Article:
It’s the 2nd January and I am back at work!
Rather than grumbling (or rather, as well as grumbling) about that unwelcome fact, I thought I’d pour my distaste for this whole working business and the whole silly thing we call capitalism and the “free market” by quoting a chunk of typically brilliant Chesterton.
So I give you, Chesterton Gets All Worked Up About Holidays:
“The special emblematic Employer of to-day, especially the Model Employer (who is the worst sort) has in his starved and evil heart a sincere hatred of holidays. I do not mean that he necessarily wants all his workmen to work until they drop; that only occurs when people are stupid as well as wicked… He may treat all men like dirt; but if you want to make money, even out of dirt, you must let it lie fallow by some rotation of rest. He may treat men like dogs, but unless he is a lunatic he will for certain periods let sleeping dogs lie.
“But humane and reasonable hours for labour have nothing whatever to do with the idea of holidays… If the modern employer came to the conclusion, for some reason or other, that he could get most out of his men by working them hard for only two hours a day, his whole mental attitude would still be foreign and hostile to holidays. For his whole mental attitude is that the passive time and the active time are alike useful for him and his business. All is, indeed, grist that comes to his mill, including the millers. His slaves still serve him in unconsciousness, as dogs still hunt in slumber.
“Now a holiday has no connection with using a man either by beating him or feeding him. When you give a man a holiday you give him back his body and soul…
“Immortality is a great holiday; and a holiday, like the immortality in old theologies, is a double-edged privilege. But wherever it is genuine it is simply a restoration and completion of the man. If people ever looked at the printed word under their eye, the word “recreation” would be like the word “resurrection”, the blast of a trumpet…All the words dedicated to places of eating and drinking are pure and poetic words. Even the word hotel is the world hospital… [and] the word “restaurant”. There again you have the admission that there is a definite building or statue to “restore”; that ineffaceable image of man that some call the image of God. And that is the holiday; it is the restaurant or restoring thing that, by a blast of a magic, turns man into himself.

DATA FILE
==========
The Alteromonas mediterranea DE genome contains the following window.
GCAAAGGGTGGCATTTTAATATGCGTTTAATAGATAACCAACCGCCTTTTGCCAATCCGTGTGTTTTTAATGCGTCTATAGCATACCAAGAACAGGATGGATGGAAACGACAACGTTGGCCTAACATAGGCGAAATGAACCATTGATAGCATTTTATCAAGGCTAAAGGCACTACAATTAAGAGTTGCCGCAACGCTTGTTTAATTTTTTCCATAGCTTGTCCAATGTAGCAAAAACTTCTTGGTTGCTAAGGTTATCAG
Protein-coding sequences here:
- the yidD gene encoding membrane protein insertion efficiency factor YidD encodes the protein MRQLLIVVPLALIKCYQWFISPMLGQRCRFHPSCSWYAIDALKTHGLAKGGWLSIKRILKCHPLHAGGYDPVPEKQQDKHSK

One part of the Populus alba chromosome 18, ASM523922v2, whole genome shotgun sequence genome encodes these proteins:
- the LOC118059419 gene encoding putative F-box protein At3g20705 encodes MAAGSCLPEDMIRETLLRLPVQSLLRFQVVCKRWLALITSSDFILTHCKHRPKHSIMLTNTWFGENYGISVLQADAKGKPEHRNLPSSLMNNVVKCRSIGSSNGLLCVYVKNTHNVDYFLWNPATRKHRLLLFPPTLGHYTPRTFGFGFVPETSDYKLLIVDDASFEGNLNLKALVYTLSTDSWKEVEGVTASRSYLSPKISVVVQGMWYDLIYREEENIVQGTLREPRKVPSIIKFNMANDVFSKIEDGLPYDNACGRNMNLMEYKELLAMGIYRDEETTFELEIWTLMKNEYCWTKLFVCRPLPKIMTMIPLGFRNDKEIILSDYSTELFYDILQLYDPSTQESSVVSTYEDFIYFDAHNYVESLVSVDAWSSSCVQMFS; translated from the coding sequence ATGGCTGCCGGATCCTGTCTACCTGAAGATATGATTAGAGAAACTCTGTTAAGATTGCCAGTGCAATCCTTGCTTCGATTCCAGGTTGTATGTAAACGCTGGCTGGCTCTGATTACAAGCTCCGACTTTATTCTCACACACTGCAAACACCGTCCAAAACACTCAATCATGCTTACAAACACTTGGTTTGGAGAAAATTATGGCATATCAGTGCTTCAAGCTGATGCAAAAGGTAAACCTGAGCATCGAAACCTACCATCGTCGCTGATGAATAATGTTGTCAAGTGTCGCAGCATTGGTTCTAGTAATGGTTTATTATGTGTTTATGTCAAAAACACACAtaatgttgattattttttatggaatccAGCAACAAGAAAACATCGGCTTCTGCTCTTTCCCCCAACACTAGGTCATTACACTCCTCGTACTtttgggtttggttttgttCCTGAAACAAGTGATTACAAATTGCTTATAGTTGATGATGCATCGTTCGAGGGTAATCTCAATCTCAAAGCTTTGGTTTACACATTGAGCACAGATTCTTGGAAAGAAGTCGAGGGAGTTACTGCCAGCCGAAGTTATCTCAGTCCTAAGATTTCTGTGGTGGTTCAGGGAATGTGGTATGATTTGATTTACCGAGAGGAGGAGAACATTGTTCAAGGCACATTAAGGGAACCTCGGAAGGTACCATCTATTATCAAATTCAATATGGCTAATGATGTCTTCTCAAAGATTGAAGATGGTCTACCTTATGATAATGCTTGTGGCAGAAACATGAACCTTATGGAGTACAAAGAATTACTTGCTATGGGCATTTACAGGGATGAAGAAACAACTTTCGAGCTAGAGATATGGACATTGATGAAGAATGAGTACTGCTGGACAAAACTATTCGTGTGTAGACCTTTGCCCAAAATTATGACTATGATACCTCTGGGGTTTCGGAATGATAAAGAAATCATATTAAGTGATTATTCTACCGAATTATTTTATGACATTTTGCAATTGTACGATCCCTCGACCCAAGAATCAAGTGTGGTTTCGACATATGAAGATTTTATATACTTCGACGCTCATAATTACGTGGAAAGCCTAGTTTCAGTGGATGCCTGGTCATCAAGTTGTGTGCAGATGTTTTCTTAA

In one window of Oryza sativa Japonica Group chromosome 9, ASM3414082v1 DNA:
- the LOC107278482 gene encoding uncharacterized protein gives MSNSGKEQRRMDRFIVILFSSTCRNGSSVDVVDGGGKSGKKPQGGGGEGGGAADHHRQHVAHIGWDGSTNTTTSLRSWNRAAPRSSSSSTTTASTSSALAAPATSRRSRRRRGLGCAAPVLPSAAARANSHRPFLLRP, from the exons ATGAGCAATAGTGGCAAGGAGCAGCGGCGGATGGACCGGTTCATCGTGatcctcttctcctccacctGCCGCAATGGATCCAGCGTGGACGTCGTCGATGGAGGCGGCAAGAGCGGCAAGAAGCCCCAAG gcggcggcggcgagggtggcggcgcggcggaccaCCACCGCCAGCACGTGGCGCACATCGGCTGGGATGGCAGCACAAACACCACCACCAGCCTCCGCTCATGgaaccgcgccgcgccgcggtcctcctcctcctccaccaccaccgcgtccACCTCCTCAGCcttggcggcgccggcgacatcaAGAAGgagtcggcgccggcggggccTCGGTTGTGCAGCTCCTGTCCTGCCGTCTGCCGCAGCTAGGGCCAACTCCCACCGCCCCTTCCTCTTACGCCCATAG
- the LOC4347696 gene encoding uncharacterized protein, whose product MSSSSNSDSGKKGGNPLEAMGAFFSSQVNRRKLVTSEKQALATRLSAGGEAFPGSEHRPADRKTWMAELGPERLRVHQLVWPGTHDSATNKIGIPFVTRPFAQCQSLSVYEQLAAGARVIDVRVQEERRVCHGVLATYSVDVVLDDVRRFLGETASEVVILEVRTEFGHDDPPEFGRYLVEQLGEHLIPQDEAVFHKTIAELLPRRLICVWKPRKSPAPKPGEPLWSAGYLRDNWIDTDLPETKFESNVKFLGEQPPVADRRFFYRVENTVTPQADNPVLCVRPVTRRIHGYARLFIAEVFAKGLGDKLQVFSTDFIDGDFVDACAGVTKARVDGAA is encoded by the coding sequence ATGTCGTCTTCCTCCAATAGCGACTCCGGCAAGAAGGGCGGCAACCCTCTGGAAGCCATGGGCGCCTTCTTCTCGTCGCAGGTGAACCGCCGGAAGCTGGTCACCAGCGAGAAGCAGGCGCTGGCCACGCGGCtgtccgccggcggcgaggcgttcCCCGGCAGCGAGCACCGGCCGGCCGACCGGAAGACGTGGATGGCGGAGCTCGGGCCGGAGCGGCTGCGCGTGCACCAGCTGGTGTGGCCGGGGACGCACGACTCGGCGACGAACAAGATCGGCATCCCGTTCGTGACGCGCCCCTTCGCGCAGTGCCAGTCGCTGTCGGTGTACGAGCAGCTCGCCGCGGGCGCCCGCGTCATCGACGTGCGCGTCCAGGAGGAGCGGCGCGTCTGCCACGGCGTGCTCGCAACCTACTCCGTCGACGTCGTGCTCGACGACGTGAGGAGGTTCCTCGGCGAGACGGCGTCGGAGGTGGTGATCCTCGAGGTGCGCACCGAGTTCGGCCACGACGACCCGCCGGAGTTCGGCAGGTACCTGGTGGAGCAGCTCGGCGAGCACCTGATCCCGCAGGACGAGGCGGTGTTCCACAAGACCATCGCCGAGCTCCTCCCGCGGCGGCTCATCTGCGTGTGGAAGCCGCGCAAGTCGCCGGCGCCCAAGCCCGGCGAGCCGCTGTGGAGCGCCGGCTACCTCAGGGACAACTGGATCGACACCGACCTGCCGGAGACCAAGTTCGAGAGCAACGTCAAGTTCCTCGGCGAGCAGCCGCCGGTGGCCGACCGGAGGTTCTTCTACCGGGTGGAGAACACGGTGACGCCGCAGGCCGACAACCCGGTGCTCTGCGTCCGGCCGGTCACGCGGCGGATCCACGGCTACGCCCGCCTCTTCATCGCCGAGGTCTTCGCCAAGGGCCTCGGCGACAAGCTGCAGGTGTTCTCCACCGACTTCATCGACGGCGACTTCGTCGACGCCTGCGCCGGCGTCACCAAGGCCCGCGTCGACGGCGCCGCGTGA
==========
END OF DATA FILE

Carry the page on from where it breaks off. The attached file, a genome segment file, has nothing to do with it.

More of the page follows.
“This complete and reconstructed man is the nightmare of the modern capitalist. His whole scheme would crack across like a mirror of Shallot, if once a plain man were ready for his two plain duties – ready to live and ready to die. And that horror of holidays which marks the modern capitalist is very largely a horror of the vision of a whole human being: something that is not a “hand” or a “head for figures”. But an awful creature who has met himself in the wilderness. The employers will give time to eat, time to sleep; they are in terror of a time to think.”
From G. K. Chesterton, VI. The War on Holidays, Utopia of Usurers and Other Essays
Or to put it another way, holidays acknowledge and nurture the integrity of our human nature which is not reducible to economic usefulness or any other kind of usefulness.
We need more holidays, not to be more productive (though that might happen) but to be happier and more human. That is an end in itself.
Aaaand… now my lunch break is over and I need to get back to work.